x Abu Dhabi, UAEFriday 28 July 2017

Thirty years before Pro League clubs make money, says new chief

Culture where clubs have survived almost exclusively on the largesse of wealthy owners is 'going to take some time' to change.

The paying public has been an alien concept in the UAE, where admission fees have traditionally been compliments of the board of directors.
The paying public has been an alien concept in the UAE, where admission fees have traditionally been compliments of the board of directors.

Leading football clubs around the world are the vehicles through which money is transported from the pockets of supporters to the bank accounts of players - not so in the UAE, where clubs have survived almost exclusively on the largesse of wealthy owners. Altering this is going to take some time, according to Carlo Nohra, the new chief executive of the UAE Pro League. "We can't just go and buy ourselves a solution from Spinneys," he says. "It is going to take some time. We need to be realistic about what can be achieved."

To give one illustratuon, at a press conference to announce the news that Toshiba is to sponsor the Dubai football club Al Ahli, a supporter tried to walk off with the No 10 shirt belonging to its star striker, Ahmed Khalil. He might have been forgiven for believing there were plenty more where that came from in the club merchandise store, but not so. "We need that for tomorrow's game," a flustered club official countered as he tried to wrest back possession of the shirt.

It was evidence, if any more was needed, that investment in a UAE Pro League club can, at present, lead to losing more than just a shirt. After Al Ahli's signing of the former Italian captain Fabio Cannavaro, Toshiba, the Japanese multi-national, committed itself to a three-year shirt sponsorship deal worth Dh11m a season. But such multimillion-dirham sponsorship deals within the league are few and far between.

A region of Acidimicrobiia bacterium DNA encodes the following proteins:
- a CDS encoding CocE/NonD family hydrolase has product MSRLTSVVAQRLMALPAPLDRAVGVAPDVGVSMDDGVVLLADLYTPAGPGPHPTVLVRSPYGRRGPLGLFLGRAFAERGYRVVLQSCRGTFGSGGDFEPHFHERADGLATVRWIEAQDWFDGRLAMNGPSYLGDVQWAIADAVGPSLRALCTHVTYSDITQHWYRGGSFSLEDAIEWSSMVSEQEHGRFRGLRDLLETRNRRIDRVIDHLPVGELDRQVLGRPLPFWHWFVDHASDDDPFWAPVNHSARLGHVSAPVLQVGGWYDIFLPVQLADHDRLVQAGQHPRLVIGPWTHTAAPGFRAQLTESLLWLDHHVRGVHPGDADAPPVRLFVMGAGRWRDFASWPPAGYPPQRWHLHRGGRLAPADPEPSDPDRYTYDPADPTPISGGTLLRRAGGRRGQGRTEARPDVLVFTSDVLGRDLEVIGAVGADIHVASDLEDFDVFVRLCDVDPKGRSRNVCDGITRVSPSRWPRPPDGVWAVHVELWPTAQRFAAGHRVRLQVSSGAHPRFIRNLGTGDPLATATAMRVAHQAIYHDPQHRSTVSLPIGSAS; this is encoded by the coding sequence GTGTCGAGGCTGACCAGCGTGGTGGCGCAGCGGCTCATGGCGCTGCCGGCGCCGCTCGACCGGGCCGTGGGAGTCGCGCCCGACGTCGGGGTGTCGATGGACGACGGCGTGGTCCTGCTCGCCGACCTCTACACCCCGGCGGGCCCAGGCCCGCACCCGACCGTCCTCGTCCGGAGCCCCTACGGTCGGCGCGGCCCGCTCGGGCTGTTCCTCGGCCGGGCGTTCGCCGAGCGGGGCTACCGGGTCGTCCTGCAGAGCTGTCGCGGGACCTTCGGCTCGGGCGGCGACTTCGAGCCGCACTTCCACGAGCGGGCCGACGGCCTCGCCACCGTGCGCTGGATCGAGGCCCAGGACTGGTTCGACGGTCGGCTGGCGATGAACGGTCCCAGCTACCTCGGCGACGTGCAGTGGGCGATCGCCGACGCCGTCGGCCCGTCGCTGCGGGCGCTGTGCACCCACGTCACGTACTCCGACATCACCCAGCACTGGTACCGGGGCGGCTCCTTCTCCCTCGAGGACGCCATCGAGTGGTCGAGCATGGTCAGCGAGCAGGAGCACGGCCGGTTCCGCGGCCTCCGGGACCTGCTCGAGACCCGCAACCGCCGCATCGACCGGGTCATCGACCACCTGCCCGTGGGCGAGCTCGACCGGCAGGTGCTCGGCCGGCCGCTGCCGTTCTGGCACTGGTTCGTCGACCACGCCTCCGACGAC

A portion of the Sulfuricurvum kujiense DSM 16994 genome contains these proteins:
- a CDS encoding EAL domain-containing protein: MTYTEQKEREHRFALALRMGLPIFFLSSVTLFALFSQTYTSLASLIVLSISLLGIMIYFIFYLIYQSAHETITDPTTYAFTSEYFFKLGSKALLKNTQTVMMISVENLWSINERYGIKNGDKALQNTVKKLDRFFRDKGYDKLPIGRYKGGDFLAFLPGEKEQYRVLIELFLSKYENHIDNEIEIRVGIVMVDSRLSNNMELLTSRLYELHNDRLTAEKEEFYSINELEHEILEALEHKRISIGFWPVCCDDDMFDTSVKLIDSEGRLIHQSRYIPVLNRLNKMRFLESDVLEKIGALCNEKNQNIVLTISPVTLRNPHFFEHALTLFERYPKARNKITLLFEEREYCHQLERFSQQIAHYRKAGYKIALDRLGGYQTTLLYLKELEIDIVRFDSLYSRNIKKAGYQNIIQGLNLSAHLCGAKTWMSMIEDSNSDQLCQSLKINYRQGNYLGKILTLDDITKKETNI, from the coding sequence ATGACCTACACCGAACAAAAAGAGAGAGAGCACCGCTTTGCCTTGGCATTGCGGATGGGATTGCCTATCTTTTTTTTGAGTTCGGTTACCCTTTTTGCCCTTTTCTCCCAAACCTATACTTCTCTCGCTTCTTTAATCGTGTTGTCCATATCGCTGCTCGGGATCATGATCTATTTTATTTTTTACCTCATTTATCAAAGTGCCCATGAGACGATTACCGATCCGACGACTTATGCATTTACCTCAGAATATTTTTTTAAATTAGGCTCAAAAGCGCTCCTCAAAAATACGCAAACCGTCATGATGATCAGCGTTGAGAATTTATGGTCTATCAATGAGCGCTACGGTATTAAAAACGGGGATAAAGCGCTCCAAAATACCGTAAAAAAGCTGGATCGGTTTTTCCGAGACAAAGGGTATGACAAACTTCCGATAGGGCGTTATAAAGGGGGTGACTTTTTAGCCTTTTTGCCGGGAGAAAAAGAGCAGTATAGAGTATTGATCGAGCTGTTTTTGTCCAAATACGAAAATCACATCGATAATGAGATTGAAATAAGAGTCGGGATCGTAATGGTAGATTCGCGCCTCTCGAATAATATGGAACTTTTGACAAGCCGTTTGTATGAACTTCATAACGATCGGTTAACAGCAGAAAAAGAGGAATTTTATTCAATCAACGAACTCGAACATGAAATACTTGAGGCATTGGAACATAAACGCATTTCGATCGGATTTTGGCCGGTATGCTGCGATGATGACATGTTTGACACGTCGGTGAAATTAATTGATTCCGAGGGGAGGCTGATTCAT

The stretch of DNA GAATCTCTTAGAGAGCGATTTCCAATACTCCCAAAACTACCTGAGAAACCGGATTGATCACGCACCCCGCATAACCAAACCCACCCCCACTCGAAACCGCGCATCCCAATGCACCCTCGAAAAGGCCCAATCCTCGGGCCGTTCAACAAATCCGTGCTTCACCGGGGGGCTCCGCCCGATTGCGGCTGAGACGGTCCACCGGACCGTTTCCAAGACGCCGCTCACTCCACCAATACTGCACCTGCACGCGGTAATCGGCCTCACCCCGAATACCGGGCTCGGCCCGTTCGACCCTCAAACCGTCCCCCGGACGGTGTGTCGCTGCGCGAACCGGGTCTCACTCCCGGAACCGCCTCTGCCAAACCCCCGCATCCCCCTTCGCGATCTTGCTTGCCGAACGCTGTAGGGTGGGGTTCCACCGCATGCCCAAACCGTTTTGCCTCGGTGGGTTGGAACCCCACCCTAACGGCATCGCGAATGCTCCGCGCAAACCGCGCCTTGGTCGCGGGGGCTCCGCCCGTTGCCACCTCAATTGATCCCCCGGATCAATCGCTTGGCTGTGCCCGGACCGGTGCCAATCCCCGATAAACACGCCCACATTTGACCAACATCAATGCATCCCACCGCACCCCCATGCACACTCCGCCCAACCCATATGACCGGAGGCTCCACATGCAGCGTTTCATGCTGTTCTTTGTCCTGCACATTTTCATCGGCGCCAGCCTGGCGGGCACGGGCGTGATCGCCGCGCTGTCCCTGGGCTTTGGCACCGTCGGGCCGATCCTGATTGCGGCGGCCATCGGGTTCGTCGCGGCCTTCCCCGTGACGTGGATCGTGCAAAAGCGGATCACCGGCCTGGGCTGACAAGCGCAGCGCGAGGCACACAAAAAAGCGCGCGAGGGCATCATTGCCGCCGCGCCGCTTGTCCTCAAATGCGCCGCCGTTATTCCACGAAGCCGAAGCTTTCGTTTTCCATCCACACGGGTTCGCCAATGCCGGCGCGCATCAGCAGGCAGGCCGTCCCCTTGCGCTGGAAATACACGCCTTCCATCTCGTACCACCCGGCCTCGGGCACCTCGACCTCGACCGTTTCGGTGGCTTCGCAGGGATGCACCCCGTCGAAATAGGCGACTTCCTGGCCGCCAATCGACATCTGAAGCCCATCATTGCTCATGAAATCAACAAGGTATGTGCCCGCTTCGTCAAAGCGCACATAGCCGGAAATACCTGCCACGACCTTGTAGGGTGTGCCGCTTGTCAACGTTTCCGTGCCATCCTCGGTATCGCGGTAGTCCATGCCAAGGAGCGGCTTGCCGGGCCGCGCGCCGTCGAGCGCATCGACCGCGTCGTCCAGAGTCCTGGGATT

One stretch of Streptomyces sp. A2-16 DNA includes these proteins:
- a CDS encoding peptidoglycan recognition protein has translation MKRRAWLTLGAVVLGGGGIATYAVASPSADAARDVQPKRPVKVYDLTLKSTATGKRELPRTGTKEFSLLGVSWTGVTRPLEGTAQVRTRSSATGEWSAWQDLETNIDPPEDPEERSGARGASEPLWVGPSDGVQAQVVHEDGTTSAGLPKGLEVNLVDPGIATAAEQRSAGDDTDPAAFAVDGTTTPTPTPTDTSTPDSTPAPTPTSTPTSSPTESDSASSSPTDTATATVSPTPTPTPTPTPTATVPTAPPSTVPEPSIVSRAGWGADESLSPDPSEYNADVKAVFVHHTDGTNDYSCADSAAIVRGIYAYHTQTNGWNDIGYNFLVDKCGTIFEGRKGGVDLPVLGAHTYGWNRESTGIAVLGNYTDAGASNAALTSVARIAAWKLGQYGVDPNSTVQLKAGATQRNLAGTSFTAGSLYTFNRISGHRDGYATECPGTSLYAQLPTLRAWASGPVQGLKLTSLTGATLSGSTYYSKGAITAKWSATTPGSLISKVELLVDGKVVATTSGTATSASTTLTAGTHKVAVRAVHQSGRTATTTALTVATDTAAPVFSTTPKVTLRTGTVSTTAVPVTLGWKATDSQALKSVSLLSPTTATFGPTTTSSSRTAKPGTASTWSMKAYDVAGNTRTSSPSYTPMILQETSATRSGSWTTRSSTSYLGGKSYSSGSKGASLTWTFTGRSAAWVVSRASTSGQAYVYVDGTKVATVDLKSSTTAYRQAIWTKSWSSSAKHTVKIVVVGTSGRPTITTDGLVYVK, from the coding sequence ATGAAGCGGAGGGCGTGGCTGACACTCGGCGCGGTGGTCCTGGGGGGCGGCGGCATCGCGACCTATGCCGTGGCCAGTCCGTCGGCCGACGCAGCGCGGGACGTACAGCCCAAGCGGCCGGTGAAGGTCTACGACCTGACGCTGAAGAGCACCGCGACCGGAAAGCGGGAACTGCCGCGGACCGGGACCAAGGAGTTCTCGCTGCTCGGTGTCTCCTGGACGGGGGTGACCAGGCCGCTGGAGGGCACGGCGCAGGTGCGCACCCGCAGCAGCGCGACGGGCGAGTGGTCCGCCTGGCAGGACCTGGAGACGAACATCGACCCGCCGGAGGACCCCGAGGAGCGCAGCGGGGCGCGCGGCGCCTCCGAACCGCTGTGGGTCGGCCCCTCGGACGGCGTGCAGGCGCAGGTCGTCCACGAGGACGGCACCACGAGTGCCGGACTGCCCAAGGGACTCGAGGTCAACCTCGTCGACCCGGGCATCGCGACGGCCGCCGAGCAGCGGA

"The paying public" has been an alien concept in a country where admission fees have traditionally been compliments of the board of directors and matches are shown on free-to-air television. Mr Nohra is the man tasked with leading the move towards a greater standard of professionalism. Essentially, he is telling local football fans that they will have to pay for something they have always regarded as their given right.

"When I say it will take 30 years [to change the league], people will fall off their chairs," he said. "It will take that long because it is a project that is purely about social policies, about changing attitudes. "What we can't do is just sit back and not do anything, or just give up on trying. We need to make the hard decisions. It is hard in a country where tradition prevails and it is not easy to affect change."

But it must happen, he said, because the numbers do not add up. It is safe to assume the wage bill of the playing and coaching staff comfortably exceeds the revenue of at least nine of the 12 Pro League clubs - if not all of them. According to estimates by well-placed sources, UAE national team players command a basic wage in excess of Dh1 million a year at their clubs. Emerging Emirati players are likely to be paid Dh360,000 to 480,000 a year.

Each Pro League team is allowed up to three foreign players, who can earn as much as the Dh22.5m Al Ahli could pay Fabio Cannavaro this season, or the estimated Dh20m Al Jazira paid Ricardo Oliveira last season. Financial rewards are also relative to success. Each of Al Wahda's players was awarded a Dh300,000 bonus for winning the league last season, according to the national press agency WAM. The most ambitious clubs also pay coaches well. David O'Leary, the most high-profile manager working in the UAE, admitted that it required "a very good package" to tempt him out of a four-year management hiatus to join Al Ahli this summer. And that from a coach who is used to the extremely high wages of the English Premier League. It is believed that an annual salary of Dh3m for a foreign coach is commonplace.